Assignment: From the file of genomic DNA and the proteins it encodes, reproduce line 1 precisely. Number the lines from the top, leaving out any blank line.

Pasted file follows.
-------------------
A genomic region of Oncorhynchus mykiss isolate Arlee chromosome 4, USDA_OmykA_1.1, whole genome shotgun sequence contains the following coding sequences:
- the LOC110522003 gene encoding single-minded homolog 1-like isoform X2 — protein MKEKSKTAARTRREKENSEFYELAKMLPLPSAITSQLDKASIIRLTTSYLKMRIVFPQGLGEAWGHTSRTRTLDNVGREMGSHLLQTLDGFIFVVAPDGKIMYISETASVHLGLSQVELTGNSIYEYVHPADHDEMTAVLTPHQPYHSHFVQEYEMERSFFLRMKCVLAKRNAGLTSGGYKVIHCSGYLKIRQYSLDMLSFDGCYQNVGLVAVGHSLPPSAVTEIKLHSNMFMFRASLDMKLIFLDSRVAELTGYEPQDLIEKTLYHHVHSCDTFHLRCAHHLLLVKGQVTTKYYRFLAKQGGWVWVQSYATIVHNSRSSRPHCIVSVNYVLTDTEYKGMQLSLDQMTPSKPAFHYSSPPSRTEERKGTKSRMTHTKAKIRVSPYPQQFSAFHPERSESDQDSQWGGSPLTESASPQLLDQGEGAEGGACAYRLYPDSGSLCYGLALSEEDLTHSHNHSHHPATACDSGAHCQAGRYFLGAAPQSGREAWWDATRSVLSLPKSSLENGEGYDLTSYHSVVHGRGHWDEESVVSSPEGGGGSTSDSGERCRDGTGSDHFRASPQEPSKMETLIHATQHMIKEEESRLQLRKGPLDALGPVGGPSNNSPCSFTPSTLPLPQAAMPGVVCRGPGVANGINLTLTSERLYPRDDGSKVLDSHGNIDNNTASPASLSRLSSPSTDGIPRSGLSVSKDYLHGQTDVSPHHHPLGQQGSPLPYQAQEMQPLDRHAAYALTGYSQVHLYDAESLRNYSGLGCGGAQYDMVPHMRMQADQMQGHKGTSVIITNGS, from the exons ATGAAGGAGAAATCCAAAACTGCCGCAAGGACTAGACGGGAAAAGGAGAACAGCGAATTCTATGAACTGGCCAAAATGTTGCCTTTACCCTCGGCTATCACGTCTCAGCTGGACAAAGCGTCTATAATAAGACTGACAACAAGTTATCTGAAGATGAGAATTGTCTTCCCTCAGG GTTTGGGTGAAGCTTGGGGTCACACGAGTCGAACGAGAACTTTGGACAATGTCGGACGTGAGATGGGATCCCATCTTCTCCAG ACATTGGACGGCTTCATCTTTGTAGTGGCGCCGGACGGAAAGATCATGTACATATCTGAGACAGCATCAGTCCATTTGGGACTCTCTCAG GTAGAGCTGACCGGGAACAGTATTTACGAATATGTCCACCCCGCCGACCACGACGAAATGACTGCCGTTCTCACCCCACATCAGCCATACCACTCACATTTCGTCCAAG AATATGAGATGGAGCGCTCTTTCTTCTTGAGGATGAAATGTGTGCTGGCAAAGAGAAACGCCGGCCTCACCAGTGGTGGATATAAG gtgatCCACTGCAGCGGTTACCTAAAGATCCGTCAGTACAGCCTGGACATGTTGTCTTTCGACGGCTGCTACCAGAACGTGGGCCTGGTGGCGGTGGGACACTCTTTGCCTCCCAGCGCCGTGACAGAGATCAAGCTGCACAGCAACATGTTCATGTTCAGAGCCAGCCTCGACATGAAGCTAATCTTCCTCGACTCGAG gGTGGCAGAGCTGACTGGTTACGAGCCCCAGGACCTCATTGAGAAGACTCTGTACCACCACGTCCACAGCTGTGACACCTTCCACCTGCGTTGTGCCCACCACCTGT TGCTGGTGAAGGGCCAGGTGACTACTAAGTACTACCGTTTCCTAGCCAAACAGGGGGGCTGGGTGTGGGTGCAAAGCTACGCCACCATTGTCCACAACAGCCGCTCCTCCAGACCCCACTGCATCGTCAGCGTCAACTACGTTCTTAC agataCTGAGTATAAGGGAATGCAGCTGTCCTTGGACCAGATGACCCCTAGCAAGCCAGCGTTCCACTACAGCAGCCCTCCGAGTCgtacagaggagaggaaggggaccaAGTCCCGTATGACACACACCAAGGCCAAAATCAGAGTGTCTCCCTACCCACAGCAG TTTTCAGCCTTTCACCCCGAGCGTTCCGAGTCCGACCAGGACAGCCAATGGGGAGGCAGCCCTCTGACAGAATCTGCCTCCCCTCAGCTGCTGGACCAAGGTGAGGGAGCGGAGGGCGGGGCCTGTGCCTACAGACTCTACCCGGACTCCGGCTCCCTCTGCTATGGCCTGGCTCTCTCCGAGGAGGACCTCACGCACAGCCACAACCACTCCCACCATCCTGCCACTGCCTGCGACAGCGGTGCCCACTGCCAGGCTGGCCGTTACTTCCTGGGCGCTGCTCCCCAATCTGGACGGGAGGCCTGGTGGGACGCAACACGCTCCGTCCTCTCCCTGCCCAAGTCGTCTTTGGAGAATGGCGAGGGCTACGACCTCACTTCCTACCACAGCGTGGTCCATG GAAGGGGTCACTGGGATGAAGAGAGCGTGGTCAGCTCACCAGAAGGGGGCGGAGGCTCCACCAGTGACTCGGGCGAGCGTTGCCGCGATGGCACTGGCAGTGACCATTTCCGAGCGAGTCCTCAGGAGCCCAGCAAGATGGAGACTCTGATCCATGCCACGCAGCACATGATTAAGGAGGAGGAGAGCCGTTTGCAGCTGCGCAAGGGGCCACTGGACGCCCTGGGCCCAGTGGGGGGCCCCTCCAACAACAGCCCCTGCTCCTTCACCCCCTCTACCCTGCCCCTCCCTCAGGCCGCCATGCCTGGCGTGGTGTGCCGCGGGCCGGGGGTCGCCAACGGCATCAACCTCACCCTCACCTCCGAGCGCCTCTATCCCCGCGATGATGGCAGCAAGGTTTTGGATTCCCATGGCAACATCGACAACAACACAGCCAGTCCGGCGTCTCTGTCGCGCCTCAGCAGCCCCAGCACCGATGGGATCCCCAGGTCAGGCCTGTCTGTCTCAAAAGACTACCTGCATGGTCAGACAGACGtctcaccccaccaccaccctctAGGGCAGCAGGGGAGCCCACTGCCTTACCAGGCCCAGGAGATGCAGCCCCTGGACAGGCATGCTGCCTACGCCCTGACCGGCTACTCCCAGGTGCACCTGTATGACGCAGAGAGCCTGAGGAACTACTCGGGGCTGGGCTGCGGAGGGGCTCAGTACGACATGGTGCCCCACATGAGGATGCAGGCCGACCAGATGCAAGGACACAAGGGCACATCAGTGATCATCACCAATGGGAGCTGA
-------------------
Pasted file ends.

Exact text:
A genomic region of Oncorhynchus mykiss isolate Arlee chromosome 4, USDA_OmykA_1.1, whole genome shotgun sequence contains the following coding sequences: